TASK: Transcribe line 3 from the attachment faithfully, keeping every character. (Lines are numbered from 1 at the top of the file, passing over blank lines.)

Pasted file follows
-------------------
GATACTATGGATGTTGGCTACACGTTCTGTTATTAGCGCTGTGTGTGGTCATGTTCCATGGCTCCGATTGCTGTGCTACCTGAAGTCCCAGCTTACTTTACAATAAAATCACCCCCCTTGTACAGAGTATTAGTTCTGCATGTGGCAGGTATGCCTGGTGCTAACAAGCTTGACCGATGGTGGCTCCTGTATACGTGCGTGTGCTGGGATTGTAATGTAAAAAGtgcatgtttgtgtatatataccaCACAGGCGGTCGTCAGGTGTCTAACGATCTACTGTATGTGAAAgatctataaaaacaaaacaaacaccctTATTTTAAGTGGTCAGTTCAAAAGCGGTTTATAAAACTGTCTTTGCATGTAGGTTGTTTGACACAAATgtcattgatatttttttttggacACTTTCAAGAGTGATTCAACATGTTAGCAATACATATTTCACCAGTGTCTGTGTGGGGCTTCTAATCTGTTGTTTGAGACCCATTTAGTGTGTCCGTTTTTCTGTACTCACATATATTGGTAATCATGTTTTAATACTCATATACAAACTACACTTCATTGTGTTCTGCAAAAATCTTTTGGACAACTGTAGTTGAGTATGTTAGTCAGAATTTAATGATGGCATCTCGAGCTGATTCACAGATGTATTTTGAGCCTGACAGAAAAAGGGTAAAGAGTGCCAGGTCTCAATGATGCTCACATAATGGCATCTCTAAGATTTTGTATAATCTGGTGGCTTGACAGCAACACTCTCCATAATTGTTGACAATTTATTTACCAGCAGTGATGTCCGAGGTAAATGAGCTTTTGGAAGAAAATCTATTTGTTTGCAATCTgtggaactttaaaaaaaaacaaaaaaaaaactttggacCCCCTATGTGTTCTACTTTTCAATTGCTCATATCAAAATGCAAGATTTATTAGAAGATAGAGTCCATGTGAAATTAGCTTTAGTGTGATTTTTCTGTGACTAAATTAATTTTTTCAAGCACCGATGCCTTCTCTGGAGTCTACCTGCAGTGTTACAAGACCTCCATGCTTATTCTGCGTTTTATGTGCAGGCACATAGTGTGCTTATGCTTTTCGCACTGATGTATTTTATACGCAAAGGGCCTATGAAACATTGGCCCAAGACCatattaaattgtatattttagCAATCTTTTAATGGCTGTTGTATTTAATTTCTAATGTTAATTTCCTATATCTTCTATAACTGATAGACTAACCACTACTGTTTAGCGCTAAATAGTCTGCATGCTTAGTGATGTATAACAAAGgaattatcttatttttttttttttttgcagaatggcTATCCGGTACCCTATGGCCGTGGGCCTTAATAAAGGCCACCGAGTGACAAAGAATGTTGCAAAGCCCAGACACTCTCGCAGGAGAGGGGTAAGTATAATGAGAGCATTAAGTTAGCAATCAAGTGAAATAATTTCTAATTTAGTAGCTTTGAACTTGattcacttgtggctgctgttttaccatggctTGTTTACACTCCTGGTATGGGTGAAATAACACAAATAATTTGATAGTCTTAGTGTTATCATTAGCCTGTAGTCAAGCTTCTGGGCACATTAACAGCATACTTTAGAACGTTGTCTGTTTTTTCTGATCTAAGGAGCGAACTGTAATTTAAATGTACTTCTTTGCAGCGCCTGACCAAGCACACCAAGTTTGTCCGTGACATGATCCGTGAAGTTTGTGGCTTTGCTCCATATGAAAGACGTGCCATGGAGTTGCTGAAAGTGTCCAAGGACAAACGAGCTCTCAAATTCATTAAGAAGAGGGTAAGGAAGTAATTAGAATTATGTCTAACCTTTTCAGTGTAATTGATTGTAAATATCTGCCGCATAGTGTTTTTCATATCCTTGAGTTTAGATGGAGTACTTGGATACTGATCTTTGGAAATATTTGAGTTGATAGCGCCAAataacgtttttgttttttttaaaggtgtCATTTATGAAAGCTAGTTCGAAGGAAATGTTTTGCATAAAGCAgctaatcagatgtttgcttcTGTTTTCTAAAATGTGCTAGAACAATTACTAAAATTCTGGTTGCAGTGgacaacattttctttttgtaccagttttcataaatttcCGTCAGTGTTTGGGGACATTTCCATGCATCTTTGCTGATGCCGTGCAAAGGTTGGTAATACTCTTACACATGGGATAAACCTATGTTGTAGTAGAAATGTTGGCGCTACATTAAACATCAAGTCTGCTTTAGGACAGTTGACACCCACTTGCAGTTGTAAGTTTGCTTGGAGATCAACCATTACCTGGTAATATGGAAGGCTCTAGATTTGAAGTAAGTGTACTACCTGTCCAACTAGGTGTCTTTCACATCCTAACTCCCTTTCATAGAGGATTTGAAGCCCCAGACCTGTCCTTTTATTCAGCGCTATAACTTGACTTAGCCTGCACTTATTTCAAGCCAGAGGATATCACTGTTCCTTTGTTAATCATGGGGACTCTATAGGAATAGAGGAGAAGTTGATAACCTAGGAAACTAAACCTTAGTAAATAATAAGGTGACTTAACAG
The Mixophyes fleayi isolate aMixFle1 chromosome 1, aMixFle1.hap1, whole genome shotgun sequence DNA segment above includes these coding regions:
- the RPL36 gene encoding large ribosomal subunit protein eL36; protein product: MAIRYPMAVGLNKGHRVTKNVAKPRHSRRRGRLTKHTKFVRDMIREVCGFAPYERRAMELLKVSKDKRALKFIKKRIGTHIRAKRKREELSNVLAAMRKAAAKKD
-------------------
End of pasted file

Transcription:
- the RPL36 gene encoding large ribosomal subunit protein eL36; protein product: MAIRYPMAVGLNKGHRVTKNVAKPRHSRRRGRLTKHTKFVRDMIREVCGFAPYERRAMELLKVSKDKRALKFIKKRIGTHIRAKRKREELSNVLAAMRKAAAKKD